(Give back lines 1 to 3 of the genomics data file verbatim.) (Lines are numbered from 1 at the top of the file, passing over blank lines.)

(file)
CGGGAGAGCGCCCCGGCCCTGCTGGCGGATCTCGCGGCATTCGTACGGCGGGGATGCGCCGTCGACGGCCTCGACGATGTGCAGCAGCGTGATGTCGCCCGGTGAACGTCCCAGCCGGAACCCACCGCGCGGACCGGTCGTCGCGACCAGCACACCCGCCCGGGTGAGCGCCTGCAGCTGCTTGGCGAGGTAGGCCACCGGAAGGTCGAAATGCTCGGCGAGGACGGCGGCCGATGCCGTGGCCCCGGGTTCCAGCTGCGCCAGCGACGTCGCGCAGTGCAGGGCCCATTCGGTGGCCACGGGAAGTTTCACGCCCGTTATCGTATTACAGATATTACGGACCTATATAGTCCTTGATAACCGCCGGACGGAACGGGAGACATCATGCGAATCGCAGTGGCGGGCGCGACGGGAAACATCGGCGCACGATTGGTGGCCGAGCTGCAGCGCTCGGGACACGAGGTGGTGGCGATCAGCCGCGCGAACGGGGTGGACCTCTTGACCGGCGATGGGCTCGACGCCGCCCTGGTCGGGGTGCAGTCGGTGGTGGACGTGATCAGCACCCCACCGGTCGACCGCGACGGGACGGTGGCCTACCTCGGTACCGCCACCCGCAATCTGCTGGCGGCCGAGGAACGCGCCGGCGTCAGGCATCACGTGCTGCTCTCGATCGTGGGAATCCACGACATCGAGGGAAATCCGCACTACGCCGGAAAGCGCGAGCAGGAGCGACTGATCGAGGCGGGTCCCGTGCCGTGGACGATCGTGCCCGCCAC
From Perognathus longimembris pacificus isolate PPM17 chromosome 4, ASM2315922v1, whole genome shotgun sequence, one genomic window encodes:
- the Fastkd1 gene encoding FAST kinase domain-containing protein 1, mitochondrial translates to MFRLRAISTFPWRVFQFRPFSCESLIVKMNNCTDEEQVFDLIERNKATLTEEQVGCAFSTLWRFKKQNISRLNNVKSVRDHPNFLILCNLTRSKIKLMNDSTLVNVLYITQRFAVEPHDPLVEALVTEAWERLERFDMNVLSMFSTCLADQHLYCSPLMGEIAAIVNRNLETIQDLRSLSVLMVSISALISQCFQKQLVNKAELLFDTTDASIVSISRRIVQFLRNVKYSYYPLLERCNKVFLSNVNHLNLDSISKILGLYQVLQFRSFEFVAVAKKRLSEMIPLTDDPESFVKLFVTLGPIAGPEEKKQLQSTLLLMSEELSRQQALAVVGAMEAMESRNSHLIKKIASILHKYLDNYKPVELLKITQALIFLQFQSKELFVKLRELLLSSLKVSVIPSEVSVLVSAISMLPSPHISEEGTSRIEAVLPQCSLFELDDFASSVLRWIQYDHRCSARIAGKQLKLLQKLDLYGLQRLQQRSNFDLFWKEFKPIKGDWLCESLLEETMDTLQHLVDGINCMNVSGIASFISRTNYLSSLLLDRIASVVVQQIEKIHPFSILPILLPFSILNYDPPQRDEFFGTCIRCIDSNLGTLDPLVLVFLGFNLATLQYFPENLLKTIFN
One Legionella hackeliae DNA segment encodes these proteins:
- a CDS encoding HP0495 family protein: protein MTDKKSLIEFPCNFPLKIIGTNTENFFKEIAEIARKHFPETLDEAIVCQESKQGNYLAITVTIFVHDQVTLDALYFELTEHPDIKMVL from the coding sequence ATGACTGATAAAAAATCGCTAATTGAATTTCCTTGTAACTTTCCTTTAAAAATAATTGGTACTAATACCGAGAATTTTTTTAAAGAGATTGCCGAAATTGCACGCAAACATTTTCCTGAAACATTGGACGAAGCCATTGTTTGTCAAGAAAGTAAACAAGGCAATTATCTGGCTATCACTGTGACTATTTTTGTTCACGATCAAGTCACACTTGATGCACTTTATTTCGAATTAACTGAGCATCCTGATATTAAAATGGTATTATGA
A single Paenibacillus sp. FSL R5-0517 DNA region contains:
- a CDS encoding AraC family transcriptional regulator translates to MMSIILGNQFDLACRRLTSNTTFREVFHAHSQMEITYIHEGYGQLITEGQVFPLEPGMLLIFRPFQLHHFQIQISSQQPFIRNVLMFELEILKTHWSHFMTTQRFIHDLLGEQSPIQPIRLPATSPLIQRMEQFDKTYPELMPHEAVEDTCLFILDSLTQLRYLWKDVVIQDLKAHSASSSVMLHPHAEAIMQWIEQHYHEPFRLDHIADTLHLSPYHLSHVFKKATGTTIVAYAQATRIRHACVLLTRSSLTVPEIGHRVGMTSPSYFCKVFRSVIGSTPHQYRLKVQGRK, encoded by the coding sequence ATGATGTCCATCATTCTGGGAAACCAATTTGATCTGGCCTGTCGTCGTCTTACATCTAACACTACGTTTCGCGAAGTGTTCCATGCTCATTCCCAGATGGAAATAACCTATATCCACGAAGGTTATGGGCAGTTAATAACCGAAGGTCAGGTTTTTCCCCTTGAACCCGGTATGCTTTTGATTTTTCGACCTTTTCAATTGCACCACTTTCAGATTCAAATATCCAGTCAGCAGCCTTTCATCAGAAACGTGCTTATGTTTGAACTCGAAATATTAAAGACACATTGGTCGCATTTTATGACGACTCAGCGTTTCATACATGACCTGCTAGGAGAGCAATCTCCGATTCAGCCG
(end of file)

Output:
CGGGAGAGCGCCCCGGCCCTGCTGGCGGATCTCGCGGCATTCGTACGGCGGGGATGCGCCGTCGACGGCCTCGACGATGTGCAGCAGCGTGATGTCGCCCGGTGAACGTCCCAGCCGGAACCCACCGCGCGGACCGGTCGTCGCGACCAGCACACCCGCCCGGGTGAGCGCCTGCAGCTGCTTGGCGAGGTAGGCCACCGGAAGGTCGAAATGCTCGGCGAGGACGGCGGCCGATGCCGTGGCCCCGGGTTCCAGCTGCGCCAGCGACGTCGCGCAGTGCAGGGCCCATTCGGTGGCCACGGGAAGTTTCACGCCCGTTATCGTATTACAGATATTACGGACCTATATAGTCCTTGATAACCGCCGGACGGAACGGGAGACATCATGCGAATCGCAGTGGCGGGCGCGACGGGAAACATCGGCGCACGATTGGTGGCCGAGCTGCAGCGCTCGGGACACGAGGTGGTGGCGATCAGCCGCGCGAACGGGGTGGACCTCTTGACCGGCGATGGGCTCGACGCCGCCCTGGTCGGGGTGCAGTCGGTGGTGGACGTGATCAGCACCCCACCGGTCGACCGCGACGGGACGGTGGCCTACCTCGGTACCGCCACCCGCAATCTGCTGGCGGCCGAGGAACGCGCCGGCGTCAGGCATCACGTGCTGCTCTCGATCGTGGGAATCCACGACATCGAGGGAAATCCGCACTACGCCGGAAAGCGCGAGCAGGAGCGACTGATCGAGGCGGGTCCCGTGCCGTGGACGATCGTGCCCGCCAC
From Perognathus longimembris pacificus isolate PPM17 chromosome 4, ASM2315922v1, whole genome shotgun sequence, one genomic window encodes:
- the Fastkd1 gene encoding FAST kinase domain-containing protein 1, mitochondrial translates to MFRLRAISTFPWRVFQFRPFSCESLIVKMNNCTDEEQVFDLIERNKATLTEEQVGCAFSTLWRFKKQNISRLNNVKSVRDHPNFLILCNLTRSKIKLMNDSTLVNVLYITQRFAVEPHDPLVEALVTEAWERLERFDMNVLSMFSTCLADQHLYCSPLMGEIAAIVNRNLETIQDLRSLSVLMVSISALISQCFQKQLVNKAELLFDTTDASIVSISRRIVQFLRNVKYSYYPLLERCNKVFLSNVNHLNLDSISKILGLYQVLQFRSFEFVAVAKKRLSEMIPLTDDPESFVKLFVTLGPIAGPEEKKQLQSTLLLMSEELSRQQALAVVGAMEAMESRNSHLIKKIASILHKYLDNYKPVELLKITQALIFLQFQSKELFVKLRELLLSSLKVSVIPSEVSVLVSAISMLPSPHISEEGTSRIEAVLPQCSLFELDDFASSVLRWIQYDHRCSARIAGKQLKLLQKLDLYGLQRLQQRSNFDLFWKEFKPIKGDWLCESLLEETMDTLQHLVDGINCMNVSGIASFISRTNYLSSLLLDRIASVVVQQIEKIHPFSILPILLPFSILNYDPPQRDEFFGTCIRCIDSNLGTLDPLVLVFLGFNLATLQYFPENLLKTIFN